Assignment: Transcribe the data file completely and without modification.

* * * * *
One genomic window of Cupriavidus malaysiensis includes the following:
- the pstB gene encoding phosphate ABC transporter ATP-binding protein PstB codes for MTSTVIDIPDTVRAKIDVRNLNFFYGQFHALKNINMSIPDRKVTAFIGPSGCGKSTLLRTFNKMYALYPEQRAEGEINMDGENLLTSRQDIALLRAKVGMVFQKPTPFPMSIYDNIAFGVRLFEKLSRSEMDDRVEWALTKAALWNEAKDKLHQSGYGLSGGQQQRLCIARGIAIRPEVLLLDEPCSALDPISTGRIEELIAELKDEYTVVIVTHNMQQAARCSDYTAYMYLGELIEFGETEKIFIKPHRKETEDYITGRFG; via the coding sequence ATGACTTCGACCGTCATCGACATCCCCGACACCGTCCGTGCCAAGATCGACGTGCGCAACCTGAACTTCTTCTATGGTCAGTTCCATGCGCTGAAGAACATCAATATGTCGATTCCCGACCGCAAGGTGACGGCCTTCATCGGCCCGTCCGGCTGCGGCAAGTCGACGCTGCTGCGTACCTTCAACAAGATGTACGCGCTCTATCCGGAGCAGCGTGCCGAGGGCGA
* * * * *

One genomic window of Cupriavidus malaysiensis includes the following:
- the pstB gene encoding phosphate ABC transporter ATP-binding protein PstB codes for MTSTVIDIPDTVRAKIDVRNLNFFYGQFHALKNINMSIPDRKVTAFIGPSGCGKSTLLRTFNKMYALYPEQRAEGEINMDGENLLTSRQDIALLRAKVGMVFQKPTPFPMSIYDNIAFGVRLFEKLSRSEMDDRVEWALTKAALWNEAKDKLHQSGYGLSGGQQQRLCIARGIAIRPEVLLLDEPCSALDPISTGRIEELIAELKDEYTVVIVTHNMQQAARCSDYTAYMYLGELIEFGETEKIFIKPHRKETEDYITGRFG; via the coding sequence ATGACTTCGACCGTCATCGACATCCCCGACACCGTCCGTGCCAAGATCGACGTGCGCAACCTGAACTTCTTCTATGGTCAGTTCCATGCGCTGAAGAACATCAATATGTCGATTCCCGACCGCAAGGTGACGGCCTTCATCGGCCCGTCCGGCTGCGGCAAGTCGACGCTGCTGCGTACCTTCAACAAGATGTACGCGCTCTATCCGGAGCAGCGTGCCGAGGGCGA